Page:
Because I am much more inclined to want to further the potential of our organic experience, including that of an expansion of mind and its potential of non-locality, I see AI, and much of its current use, as a distraction away from the much more interesting landscape of the untapped potential of mind.

AI, while in many ways providing lots of material benefits to our existence, keeps the emphasis on material existence. Much of its current use is unfortunately aimed at commercial enterprise, entertainment and furthering the isolation of each of us, by eliminating the necessity of humans. If we are essentially One, by the nature of a primary, inherent mind that permeates the whole of reality – the realization of such, and the furthering of our potential as individuals understood as an expression of the One – will need to be valued and attended to.


Threshing with threshing flails

The human experience is a whole body phenomena that incorporates its environment and relationships into its awareness and perceptions. AI, even with the development of software programs that try to replicate any particular organic intelligence, will always be at the mercy of human design. If that limitation were ever to be overcome without human intervention, we might wonder about AI consciousness. Human intelligence does not rely on a set of programs using if/then, algorithmic computations stored away in some memory drive inside the brain. It’s much more complicated than that (See below for resources).

We moderns are brain-centric. We identify the brain with a large chunk of who and how we are, often at the expense of the totality of the body. Our perceptions are chunky, incomplete, and we often fail to see continuity because we mistake our limited perceptions for something called reality. My plea here? Let’s not turn our attention away from our amazing human potential by trying to replicate a simplistic version of a perfected and immortal self that will never be more than a current reflection of what and who we are now.

And finally:

The computer can beat the human at chess, but does it care?

When Science Dreams

“I’VE ALWAYS WONDERED WHY my brain doesn’t simply rest at night, as my body does, but instead sets to work creating an artificial world that seems as real as waking life.”

The use of the phrase, “my brain,” in Andrea Rock’s book, The Mind at Night: The New Science of How and Why We Dream, beautifully displays the problem of language, where body parts become separate entities, and dream states are artificial in comparison to waking states.

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“Landscape with the Dream of Jacob”

Rock’s book collects an amazing amount of research on brain function and dream states, including a look at the cause of dream content, sleep disorders, lucid dreaming and dream states of non-human animals.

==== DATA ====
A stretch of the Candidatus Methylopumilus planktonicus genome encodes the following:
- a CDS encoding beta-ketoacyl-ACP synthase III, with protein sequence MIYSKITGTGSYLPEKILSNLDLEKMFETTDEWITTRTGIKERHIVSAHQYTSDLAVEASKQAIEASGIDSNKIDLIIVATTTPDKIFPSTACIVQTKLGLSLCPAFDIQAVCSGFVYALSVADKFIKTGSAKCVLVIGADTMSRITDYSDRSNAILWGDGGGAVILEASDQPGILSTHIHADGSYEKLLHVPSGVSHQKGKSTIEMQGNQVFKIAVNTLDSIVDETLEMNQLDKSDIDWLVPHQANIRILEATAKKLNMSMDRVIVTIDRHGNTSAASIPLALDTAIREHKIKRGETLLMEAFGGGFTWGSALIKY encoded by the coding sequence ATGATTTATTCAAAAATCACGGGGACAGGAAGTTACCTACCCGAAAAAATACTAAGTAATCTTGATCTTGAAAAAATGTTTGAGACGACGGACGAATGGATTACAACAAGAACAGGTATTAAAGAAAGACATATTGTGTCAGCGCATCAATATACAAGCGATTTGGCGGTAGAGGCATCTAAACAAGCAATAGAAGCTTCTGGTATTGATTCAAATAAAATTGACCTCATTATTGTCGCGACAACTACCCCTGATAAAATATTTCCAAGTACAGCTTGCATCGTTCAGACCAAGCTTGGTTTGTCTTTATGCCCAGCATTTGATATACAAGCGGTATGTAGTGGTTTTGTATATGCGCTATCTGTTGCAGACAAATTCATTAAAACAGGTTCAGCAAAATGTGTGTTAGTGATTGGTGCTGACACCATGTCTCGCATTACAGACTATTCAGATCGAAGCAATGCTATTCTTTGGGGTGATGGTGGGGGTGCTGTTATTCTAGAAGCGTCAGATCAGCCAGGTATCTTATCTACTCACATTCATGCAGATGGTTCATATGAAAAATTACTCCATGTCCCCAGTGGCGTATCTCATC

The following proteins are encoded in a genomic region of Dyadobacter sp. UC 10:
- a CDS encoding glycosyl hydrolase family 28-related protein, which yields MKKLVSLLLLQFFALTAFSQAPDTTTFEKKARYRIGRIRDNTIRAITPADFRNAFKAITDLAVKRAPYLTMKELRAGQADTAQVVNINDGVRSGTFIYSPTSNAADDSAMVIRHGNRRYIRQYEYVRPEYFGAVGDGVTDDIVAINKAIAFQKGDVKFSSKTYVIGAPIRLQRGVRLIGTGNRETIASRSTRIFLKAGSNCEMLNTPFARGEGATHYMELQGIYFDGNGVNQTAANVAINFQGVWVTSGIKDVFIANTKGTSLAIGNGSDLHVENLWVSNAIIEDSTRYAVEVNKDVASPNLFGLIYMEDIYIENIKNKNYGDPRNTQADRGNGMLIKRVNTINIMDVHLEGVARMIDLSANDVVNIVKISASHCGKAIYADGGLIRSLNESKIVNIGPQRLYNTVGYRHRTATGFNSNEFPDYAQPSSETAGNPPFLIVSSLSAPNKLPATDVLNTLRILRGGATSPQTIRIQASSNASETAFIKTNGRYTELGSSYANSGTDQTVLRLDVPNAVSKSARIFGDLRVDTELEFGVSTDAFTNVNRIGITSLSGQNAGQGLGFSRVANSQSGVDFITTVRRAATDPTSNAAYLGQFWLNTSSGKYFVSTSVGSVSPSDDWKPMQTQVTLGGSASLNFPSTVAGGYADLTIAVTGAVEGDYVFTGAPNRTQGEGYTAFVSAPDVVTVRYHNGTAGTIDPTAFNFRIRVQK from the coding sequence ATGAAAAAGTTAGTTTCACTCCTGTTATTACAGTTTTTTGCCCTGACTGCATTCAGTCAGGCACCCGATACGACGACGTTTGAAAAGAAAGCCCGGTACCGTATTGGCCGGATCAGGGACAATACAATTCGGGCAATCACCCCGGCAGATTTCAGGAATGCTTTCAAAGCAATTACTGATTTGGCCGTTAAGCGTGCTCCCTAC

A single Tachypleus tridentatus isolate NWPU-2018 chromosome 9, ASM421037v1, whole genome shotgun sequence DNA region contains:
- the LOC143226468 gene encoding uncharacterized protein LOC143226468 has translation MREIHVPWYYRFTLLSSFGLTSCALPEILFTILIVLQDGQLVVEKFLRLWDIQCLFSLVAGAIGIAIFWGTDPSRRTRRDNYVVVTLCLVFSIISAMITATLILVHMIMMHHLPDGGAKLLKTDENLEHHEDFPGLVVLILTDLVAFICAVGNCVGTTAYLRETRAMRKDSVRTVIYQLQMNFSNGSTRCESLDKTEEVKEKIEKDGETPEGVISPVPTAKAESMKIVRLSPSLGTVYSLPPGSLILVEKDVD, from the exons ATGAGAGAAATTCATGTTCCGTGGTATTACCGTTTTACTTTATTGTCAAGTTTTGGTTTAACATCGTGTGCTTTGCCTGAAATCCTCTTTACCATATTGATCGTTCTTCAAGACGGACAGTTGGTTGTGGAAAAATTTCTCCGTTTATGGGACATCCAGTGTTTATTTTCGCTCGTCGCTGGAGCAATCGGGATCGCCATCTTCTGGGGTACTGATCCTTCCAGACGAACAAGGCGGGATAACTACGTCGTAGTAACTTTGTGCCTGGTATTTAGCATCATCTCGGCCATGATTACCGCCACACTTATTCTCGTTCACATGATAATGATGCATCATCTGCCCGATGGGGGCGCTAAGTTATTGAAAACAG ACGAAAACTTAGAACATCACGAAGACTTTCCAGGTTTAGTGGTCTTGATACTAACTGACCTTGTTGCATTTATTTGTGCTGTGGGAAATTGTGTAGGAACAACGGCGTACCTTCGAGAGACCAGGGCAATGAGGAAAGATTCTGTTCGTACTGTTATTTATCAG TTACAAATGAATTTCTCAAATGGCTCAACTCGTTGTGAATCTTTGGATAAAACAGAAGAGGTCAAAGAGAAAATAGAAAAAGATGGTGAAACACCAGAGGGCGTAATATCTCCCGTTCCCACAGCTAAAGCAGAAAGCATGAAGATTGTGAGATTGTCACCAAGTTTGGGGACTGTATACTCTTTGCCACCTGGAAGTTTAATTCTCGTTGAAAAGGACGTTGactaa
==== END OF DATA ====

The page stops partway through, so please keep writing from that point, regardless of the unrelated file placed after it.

For science though, causality, function and purpose are valued, while quality, meaning and subjective states are deemed unreliable. Scientists tend to over-value measurement, as acceptable verification of objective fact. What we dream takes a back seat to how and why we dream:

“The current revolution in thought about how and why we dream debunks some elements of the theories proposed by both Freud and Jung. But as you’ll see, there are significant pieces of each of their theories that are now supported by scientific evidence.”

The book dabbles in the fascinating but contentious debate over the source of consciousness.

“Ultimately, dream research may also help answer what many consider to be the most intriguing question of all: what is the source of the peculiar brand of self-reflective consciousness that appears to separate humans from other creatures—that nebulous quality that allows us to make intricate plans, fantasize, string memories together to create a personal history, or use abstractions such as language and art to represent our own mental processes?

At the end of the book, consciousness is said to be, “a con job beautifully carried out by neural circuitry of astonishing complexity.”

“Thanks to those who are in the forefront of the quest to comprehend those larger questions about how brain becomes mind, we are now seeing that even when we are interacting with the “real” world in waking hours, our experience actually occurs not “out there” but within the brain itself, just as it does in dreams.”

1345672If only the measurable is real, the source of consciousness will be sought only within the material brain itself. At its worse, there are more than a few scientists who are quite certain that free will itself is an illusion, because so much behavior corresponds to measurable brain physiology. One has to wonder though, has all of nature evolved only to realize that we are machines programmed to realize we are programmed?

Measuring electrical circuitry and chemical reactions does not address what drives fluctuations. Passivity and lack of agent is assumed. Can the human quality of our awareness, as it changes over a life time, affect measurable brain function? If so, I await the day that science seeks to measure our willful attempts at change over a larger span of life.